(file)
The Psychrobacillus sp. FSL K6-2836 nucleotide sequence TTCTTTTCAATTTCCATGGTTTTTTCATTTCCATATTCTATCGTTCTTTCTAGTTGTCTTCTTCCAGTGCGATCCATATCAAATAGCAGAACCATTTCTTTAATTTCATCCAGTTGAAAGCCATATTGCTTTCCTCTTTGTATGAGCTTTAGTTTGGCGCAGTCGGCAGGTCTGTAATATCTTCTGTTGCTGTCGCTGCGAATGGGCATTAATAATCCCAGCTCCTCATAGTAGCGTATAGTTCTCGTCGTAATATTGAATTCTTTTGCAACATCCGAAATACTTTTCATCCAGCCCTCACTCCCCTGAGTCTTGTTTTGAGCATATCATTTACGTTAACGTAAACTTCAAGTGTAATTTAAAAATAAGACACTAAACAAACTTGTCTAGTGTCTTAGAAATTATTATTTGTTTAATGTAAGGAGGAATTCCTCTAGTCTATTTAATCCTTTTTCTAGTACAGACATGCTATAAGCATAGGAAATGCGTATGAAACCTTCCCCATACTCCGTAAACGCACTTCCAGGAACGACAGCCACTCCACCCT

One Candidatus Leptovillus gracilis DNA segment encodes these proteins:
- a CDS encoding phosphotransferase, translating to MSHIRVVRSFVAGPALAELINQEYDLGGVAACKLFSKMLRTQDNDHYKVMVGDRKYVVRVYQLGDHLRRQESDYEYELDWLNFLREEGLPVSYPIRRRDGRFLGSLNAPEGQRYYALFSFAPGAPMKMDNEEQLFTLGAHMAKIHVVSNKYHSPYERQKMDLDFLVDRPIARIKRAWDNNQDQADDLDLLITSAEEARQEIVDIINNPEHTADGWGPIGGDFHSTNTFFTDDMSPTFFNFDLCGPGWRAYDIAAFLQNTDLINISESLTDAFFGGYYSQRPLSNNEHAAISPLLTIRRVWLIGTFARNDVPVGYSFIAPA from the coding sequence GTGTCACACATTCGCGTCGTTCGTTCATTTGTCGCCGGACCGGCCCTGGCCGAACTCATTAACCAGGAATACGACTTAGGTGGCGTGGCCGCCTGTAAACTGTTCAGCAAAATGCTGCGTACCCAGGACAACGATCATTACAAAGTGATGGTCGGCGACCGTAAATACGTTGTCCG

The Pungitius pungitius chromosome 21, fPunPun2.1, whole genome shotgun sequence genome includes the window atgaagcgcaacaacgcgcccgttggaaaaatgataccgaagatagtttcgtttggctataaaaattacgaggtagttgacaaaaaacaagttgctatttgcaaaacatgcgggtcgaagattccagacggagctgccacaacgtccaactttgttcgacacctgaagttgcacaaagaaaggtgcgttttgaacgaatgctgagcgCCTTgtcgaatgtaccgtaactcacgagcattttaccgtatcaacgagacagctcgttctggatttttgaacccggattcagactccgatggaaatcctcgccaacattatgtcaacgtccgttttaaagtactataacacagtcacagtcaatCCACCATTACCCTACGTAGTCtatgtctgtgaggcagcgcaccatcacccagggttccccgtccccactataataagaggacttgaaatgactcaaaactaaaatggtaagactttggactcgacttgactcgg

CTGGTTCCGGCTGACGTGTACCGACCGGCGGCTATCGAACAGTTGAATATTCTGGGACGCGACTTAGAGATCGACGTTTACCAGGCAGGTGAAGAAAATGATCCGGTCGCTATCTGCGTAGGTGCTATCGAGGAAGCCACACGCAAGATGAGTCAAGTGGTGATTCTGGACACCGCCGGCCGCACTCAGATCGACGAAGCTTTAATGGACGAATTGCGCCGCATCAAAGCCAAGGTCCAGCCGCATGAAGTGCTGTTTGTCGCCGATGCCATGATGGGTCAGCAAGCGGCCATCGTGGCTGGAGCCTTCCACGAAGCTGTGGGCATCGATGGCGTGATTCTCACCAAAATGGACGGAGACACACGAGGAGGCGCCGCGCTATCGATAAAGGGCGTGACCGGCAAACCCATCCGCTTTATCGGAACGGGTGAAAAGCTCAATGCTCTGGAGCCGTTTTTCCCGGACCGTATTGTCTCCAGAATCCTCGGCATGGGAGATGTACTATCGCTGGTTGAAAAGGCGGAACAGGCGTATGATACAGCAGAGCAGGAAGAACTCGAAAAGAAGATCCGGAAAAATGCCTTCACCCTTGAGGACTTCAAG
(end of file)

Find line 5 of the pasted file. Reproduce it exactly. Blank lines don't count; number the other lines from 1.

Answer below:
CTGGTTCCGGCTGACGTGTACCGACCGGCGGCTATCGAACAGTTGAATATTCTGGGACGCGACTTAGAGATCGACGTTTACCAGGCAGGTGAAGAAAATGATCCGGTCGCTATCTGCGTAGGTGCTATCGAGGAAGCCACACGCAAGATGAGTCAAGTGGTGATTCTGGACACCGCCGGCCGCACTCAGATCGACGAAGCTTTAATGGACGAATTGCGCCGCATCAAAGCCAAGGTCCAGCCGCATGAAGTGCTGTTTGTCGCCGATGCCATGATGGGTCAGCAAGCGGCCATCGTGGCTGGAGCCTTCCACGAAGCTGTGGGCATCGATGGCGTGATTCTCACCAAAATGGACGGAGACACACGAGGAGGCGCCGCGCTATCGATAAAGGGCGTGACCGGCAAACCCATCCGCTTTATCGGAACGGGTGAAAAGCTCAATGCTCTGGAGCCGTTTTTCCCGGACCGTATTGTCTCCAGAATCCTCGGCATGGGAGATGTACTATCGCTGGTTGAAAAGGCGGAACAGGCGTATGATACAGCAGAGCAGGAAGAACTCGAAAAGAAGATCCGGAAAAATGCCTTCACCCTTGAGGACTTCAAG